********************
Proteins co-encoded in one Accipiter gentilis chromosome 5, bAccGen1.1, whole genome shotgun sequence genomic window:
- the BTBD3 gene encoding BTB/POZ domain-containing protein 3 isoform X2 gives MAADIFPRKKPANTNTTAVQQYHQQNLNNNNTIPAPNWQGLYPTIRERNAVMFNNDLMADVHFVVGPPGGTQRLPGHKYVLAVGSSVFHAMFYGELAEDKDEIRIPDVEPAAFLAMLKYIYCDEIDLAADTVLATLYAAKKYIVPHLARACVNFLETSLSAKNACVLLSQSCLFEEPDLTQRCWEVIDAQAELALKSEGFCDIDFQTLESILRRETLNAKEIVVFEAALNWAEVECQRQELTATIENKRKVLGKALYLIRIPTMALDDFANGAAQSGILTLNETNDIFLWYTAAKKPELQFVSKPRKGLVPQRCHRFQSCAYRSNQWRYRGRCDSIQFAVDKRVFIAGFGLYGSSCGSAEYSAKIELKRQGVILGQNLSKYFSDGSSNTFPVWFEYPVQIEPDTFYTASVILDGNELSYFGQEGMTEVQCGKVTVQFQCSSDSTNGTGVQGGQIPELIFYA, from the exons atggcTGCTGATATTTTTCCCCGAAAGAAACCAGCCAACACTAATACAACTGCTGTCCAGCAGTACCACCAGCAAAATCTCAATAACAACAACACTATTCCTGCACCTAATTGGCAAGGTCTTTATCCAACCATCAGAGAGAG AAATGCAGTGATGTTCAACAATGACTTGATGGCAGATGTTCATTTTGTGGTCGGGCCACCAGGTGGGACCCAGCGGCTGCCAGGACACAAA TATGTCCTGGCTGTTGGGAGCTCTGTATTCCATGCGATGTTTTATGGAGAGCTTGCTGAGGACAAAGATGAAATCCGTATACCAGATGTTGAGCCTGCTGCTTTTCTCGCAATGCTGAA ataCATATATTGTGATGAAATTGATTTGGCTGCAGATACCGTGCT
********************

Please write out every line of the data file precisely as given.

Proteins co-encoded in one Accipiter gentilis chromosome 5, bAccGen1.1, whole genome shotgun sequence genomic window:
- the BTBD3 gene encoding BTB/POZ domain-containing protein 3 isoform X2 gives MAADIFPRKKPANTNTTAVQQYHQQNLNNNNTIPAPNWQGLYPTIRERNAVMFNNDLMADVHFVVGPPGGTQRLPGHKYVLAVGSSVFHAMFYGELAEDKDEIRIPDVEPAAFLAMLKYIYCDEIDLAADTVLATLYAAKKYIVPHLARACVNFLETSLSAKNACVLLSQSCLFEEPDLTQRCWEVIDAQAELALKSEGFCDIDFQTLESILRRETLNAKEIVVFEAALNWAEVECQRQELTATIENKRKVLGKALYLIRIPTMALDDFANGAAQSGILTLNETNDIFLWYTAAKKPELQFVSKPRKGLVPQRCHRFQSCAYRSNQWRYRGRCDSIQFAVDKRVFIAGFGLYGSSCGSAEYSAKIELKRQGVILGQNLSKYFSDGSSNTFPVWFEYPVQIEPDTFYTASVILDGNELSYFGQEGMTEVQCGKVTVQFQCSSDSTNGTGVQGGQIPELIFYA, from the exons atggcTGCTGATATTTTTCCCCGAAAGAAACCAGCCAACACTAATACAACTGCTGTCCAGCAGTACCACCAGCAAAATCTCAATAACAACAACACTATTCCTGCACCTAATTGGCAAGGTCTTTATCCAACCATCAGAGAGAG AAATGCAGTGATGTTCAACAATGACTTGATGGCAGATGTTCATTTTGTGGTCGGGCCACCAGGTGGGACCCAGCGGCTGCCAGGACACAAA TATGTCCTGGCTGTTGGGAGCTCTGTATTCCATGCGATGTTTTATGGAGAGCTTGCTGAGGACAAAGATGAAATCCGTATACCAGATGTTGAGCCTGCTGCTTTTCTCGCAATGCTGAA ataCATATATTGTGATGAAATTGATTTGGCTGCAGATACCGTGCT